I would agree that (1) this is a major problem and (2) the recommendations found in the report ( amount to putting lipstick on a pig.

    I believe that this problem goes beyond the NIH, extends to Congress, and reflects some sort of a generational / cultural issue relating to the relative lack of backbone that I see in most of my peers within and outside of science. I am not sure when aligning one’s words with reality (i.e., integrity) became less important than saying what was popular. However, here we are. The stupidity within the NIH seems boundless. More troubling, there seems to be no mechanism to self-correct. Good science is not being funded, and yet I recently learned that the NIAID still has to spend ~$1.5 billion per year on biodefense because of the specter of bioterrorism. How many people die of bioterrorism each year? Last time I checked, that $1.5 billion could be used to fund an awful lot of PIs who have been proposing good science that does not address the hypothetical concern of bioterrorism. Way to go NIH….I sleep better knowing that there are now stockpiles of smallpox vaccines and anti-smallpox antiviral drugs out there to deal with an extinct infectious agent. Also, I note that gun violence and bombs will continue to be a far more efficient tool for those who wish to wage war and terror.

    Against this background, I was recently encouraged to invent new avenues of research that would align with the fact that NIH has a truckload of money earmarked for “biodefense projects.” My response……to hell with this!! I would rather become a gardener than subvert my scientific integrity to come with a bogus line of research to chase after a pot of money set aside to deal with the Boogie Man.

    There are lots of other jobs out there. The simple reality is that NIH has show a chronic inability to deal with simple math, and the fact that there does exist a logical ratio of funds available to (1) fund PI-driven research relative to (2) the amount of money spent training grad students and postdocs. The data is in guys, and the wheels have come off the bus. The NIH “leadership” is not dealing with the constraints of math (or science), and as long as this continues to be the case, the best and the brightest Americans will find gainful employment in an arena where their time and talents can be applied to something that is ACTUALLY USEFUL. This is the essence of what science should be about.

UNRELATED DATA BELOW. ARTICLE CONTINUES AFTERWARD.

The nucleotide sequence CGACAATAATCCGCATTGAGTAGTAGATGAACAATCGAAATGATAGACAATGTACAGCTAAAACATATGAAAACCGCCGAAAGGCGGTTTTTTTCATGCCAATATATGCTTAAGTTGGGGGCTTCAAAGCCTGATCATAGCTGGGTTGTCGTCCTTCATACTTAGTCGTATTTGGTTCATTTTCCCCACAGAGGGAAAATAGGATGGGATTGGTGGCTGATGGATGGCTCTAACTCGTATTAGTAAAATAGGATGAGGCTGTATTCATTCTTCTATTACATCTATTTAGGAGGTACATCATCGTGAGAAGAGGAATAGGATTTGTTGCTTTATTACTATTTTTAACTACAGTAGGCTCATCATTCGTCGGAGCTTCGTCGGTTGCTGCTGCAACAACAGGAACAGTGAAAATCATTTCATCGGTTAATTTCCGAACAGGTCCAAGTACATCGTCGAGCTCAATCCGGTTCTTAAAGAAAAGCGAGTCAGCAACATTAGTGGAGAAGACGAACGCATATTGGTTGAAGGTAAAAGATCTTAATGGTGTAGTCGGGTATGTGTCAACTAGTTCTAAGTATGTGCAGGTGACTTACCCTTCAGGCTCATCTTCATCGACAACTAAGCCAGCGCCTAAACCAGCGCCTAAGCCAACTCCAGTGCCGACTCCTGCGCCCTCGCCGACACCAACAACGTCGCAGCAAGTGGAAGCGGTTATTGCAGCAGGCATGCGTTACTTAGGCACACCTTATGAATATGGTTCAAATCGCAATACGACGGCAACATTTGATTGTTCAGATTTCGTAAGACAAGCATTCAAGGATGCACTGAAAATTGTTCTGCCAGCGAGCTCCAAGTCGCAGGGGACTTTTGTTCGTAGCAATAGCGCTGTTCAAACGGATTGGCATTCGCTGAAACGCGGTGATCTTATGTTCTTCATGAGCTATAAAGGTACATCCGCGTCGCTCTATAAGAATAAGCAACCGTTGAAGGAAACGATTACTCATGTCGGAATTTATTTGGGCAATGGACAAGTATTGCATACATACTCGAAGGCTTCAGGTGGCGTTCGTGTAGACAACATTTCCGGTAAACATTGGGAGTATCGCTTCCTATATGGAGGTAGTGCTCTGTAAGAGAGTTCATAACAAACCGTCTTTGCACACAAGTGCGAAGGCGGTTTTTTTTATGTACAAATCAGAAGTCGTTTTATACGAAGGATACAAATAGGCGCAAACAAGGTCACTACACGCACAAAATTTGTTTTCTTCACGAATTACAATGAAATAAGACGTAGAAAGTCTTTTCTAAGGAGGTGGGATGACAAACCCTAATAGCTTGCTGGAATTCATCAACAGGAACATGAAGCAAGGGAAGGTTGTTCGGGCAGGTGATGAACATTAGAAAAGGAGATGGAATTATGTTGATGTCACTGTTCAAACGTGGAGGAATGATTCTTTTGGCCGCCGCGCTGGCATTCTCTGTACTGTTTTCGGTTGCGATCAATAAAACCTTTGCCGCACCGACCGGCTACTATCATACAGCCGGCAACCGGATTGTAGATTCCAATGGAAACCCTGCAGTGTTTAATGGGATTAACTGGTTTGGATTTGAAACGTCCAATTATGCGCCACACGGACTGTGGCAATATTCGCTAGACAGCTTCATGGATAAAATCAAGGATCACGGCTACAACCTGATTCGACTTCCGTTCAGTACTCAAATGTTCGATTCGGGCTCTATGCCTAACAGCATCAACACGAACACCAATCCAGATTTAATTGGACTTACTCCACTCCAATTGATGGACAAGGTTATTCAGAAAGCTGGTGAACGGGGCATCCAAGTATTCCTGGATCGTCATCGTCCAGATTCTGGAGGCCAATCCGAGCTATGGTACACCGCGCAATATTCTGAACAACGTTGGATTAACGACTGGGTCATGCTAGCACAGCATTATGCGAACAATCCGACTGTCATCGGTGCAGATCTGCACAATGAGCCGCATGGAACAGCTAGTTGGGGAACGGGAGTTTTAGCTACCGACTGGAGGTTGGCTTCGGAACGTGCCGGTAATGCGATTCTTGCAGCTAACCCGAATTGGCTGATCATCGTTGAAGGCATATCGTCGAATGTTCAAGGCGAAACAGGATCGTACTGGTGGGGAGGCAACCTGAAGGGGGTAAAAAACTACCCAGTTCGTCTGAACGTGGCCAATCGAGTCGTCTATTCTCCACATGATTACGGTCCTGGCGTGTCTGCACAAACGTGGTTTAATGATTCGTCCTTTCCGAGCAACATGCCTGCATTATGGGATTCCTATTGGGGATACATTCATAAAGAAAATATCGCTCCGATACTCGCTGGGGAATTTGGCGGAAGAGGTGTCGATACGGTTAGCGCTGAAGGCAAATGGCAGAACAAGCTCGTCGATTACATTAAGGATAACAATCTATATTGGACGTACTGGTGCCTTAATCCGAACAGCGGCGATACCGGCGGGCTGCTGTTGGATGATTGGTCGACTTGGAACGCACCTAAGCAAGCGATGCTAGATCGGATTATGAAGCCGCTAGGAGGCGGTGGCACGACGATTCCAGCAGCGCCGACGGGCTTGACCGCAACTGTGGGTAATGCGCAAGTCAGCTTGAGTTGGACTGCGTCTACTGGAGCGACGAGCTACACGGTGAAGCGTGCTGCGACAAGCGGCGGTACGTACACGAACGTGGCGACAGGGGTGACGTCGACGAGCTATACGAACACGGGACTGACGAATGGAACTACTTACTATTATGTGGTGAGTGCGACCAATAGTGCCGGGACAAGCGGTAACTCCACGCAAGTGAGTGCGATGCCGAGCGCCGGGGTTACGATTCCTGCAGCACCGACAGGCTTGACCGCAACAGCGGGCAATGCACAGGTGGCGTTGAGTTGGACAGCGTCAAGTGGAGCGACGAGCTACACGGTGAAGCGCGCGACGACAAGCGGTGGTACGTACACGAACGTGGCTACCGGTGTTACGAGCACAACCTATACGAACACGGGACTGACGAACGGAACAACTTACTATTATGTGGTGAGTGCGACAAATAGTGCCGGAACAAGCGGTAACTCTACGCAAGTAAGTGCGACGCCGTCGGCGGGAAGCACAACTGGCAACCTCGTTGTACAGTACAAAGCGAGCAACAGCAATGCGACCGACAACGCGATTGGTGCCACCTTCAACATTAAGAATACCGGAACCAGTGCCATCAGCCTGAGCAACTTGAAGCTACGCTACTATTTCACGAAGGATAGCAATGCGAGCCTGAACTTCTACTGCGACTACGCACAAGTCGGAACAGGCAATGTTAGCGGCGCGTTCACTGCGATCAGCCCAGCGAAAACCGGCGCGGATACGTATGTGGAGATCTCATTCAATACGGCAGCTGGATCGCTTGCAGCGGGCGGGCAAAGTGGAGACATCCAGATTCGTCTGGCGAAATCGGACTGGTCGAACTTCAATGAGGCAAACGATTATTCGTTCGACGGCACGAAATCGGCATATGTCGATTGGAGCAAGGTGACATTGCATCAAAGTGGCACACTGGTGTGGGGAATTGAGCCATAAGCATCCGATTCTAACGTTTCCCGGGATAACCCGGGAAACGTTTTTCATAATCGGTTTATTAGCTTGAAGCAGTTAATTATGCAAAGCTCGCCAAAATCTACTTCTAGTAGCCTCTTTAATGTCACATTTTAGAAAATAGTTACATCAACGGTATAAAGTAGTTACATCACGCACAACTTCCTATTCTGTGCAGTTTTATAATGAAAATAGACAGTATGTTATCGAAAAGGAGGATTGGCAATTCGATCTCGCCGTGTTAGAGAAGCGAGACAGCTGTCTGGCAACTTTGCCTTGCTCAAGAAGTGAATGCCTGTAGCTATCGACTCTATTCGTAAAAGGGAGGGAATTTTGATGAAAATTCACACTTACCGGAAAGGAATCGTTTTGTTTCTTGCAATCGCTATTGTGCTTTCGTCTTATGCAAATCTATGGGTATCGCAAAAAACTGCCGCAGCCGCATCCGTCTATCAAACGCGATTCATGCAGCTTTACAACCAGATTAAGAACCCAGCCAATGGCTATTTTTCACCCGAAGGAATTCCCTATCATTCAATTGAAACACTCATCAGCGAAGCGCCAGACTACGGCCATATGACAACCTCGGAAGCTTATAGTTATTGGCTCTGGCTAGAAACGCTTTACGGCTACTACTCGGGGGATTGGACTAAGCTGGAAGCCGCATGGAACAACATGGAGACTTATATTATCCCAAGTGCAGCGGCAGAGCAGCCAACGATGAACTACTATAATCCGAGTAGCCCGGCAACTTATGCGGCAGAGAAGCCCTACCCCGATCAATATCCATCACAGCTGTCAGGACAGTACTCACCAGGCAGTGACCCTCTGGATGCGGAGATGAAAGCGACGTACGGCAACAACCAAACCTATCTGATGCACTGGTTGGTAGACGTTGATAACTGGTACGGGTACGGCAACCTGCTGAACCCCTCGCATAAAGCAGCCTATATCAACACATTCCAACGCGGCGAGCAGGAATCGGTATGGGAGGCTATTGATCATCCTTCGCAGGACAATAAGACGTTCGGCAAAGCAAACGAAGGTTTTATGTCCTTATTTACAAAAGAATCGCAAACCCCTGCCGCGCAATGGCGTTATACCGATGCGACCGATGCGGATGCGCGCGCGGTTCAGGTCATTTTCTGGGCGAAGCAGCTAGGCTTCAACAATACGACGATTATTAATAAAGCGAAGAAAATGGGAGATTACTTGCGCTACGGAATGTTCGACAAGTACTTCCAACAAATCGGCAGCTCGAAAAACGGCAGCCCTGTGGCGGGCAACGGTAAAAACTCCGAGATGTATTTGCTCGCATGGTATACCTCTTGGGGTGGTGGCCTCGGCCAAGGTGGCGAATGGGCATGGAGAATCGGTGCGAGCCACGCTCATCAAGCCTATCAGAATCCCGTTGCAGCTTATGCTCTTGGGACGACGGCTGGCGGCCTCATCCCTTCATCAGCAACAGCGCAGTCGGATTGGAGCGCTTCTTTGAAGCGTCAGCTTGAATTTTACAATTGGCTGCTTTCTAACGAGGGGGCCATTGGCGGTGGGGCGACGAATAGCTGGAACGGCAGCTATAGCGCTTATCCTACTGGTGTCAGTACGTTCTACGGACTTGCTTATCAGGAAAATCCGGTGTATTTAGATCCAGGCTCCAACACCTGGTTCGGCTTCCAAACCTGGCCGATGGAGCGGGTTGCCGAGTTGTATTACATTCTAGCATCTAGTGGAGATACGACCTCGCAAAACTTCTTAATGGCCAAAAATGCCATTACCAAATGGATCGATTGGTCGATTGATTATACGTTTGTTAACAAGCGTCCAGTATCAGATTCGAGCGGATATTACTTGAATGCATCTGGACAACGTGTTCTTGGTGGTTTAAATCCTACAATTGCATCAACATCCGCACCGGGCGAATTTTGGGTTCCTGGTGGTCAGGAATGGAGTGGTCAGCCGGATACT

Unfortunately, American science has been taken hostage by a peer review system where a grant proposal that proposes sound science that is important is trumped by the fact that NIH paylines have been 10% or below for 4 years, and there is no end in sight. This is no longer a “system,” but is now a lottery.

    Social security and NIH funding are both effectively pyramid schemes, as structured, and self correction is necessary in both. The question is simply how long will it take for the stakeholders to have enough courage and conviction to state the obvious, and address the real problem? The report of the ACD meeting squarely indicates that the NIH is not planning to deal with the problem in the immediate future. However, I do note that the NIH’s pig looks pretty good in hot pink lipstick. Good job guys! Go NIH! I have full confidence that the NIH will be issuing more amusing, pretend solutions in the years to come.